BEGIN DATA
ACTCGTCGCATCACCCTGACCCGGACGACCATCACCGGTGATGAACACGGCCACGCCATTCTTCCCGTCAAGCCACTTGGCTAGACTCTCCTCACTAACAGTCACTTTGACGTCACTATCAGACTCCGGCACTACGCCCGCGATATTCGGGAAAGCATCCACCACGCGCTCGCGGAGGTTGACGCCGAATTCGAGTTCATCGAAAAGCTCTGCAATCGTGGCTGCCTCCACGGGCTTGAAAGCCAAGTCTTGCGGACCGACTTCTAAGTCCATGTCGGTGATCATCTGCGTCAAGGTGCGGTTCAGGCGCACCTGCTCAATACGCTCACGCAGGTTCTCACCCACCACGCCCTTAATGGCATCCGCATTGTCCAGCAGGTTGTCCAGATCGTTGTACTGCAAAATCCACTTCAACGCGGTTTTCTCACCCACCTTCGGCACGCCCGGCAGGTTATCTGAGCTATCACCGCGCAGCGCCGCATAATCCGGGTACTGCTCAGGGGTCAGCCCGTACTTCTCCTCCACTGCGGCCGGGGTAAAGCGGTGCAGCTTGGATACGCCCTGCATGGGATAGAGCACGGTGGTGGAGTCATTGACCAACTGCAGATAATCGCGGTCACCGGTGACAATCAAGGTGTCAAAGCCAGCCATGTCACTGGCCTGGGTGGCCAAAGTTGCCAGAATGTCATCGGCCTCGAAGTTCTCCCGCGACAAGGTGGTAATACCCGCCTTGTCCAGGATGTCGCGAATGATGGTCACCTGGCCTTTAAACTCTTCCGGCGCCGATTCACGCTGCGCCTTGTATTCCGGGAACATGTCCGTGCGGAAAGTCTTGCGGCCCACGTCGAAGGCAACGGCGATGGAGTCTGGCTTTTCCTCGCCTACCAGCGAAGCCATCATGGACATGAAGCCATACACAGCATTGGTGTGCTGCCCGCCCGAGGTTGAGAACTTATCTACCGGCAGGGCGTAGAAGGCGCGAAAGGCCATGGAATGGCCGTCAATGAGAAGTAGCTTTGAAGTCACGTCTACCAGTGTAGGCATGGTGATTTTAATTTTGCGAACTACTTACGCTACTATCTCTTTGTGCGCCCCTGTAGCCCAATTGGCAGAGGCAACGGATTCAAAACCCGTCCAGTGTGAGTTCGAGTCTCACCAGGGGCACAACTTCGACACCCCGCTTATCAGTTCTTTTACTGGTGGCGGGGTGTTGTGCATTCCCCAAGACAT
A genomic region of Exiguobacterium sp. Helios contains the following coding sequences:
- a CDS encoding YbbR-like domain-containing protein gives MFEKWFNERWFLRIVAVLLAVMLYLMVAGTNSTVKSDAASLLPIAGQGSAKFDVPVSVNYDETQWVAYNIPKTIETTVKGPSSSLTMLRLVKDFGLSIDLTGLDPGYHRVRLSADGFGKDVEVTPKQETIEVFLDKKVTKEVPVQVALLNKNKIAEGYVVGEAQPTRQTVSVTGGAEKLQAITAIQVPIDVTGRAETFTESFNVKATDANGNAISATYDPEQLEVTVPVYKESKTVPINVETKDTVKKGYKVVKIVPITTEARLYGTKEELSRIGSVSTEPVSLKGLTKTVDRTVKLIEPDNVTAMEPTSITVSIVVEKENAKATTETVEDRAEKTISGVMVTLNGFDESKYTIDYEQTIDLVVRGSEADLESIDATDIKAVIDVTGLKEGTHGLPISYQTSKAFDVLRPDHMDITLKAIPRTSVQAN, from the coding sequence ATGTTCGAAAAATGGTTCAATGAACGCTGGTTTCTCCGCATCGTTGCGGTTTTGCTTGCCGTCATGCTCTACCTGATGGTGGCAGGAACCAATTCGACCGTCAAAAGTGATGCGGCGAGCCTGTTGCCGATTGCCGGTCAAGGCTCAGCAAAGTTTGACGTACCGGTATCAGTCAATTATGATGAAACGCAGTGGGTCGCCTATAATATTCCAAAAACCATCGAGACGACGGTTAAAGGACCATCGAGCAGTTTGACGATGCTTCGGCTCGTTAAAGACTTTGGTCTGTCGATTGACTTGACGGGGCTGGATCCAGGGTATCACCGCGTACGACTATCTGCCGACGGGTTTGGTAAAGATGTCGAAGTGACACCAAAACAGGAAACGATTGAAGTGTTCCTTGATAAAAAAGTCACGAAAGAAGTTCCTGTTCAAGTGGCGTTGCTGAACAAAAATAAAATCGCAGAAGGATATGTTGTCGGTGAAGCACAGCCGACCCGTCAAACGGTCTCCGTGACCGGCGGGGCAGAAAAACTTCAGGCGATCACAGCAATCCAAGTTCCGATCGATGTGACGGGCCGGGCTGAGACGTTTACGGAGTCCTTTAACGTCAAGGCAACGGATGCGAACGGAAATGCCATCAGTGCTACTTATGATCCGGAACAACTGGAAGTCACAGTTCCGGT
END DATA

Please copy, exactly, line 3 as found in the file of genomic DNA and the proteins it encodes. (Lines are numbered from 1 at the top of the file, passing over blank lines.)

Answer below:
- a CDS encoding YbbR-like domain-containing protein gives MFEKWFNERWFLRIVAVLLAVMLYLMVAGTNSTVKSDAASLLPIAGQGSAKFDVPVSVNYDETQWVAYNIPKTIETTVKGPSSSLTMLRLVKDFGLSIDLTGLDPGYHRVRLSADGFGKDVEVTPKQETIEVFLDKKVTKEVPVQVALLNKNKIAEGYVVGEAQPTRQTVSVTGGAEKLQAITAIQVPIDVTGRAETFTESFNVKATDANGNAISATYDPEQLEVTVPVYKESKTVPINVETKDTVKKGYKVVKIVPITTEARLYGTKEELSRIGSVSTEPVSLKGLTKTVDRTVKLIEPDNVTAMEPTSITVSIVVEKENAKATTETVEDRAEKTISGVMVTLNGFDESKYTIDYEQTIDLVVRGSEADLESIDATDIKAVIDVTGLKEGTHGLPISYQTSKAFDVLRPDHMDITLKAIPRTSVQAN, from the coding sequence ATGTTCGAAAAATGGTTCAATGAACGCTGGTTTCTCCGCATCGTTGCGGTTTTGCTTGCCGTCATGCTCTACCTGATGGTGGCAGGAACCAATTCGACCGTCAAAAGTGATGCGGCGAGCCTGTTGCCGATTGCCGGTCAAGGCTCAGCAAAGTTTGACGTACCGGTATCAGTCAATTATGATGAAACGCAGTGGGTCGCCTATAATATTCCAAAAACCATCGAGACGACGGTTAAAGGACCATCGAGCAGTTTGACGATGCTTCGGCTCGTTAAAGACTTTGGTCTGTCGATTGACTTGACGGGGCTGGATCCAGGGTATCACCGCGTACGACTATCTGCCGACGGGTTTGGTAAAGATGTCGAAGTGACACCAAAACAGGAAACGATTGAAGTGTTCCTTGATAAAAAAGTCACGAAAGAAGTTCCTGTTCAAGTGGCGTTGCTGAACAAAAATAAAATCGCAGAAGGATATGTTGTCGGTGAAGCACAGCCGACCCGTCAAACGGTCTCCGTGACCGGCGGGGCAGAAAAACTTCAGGCGATCACAGCAATCCAAGTTCCGATCGATGTGACGGGCCGGGCTGAGACGTTTACGGAGTCCTTTAACGTCAAGGCAACGGATGCGAACGGAAATGCCATCAGTGCTACTTATGATCCGGAACAACTGGAAGTCACAGTTCCGGT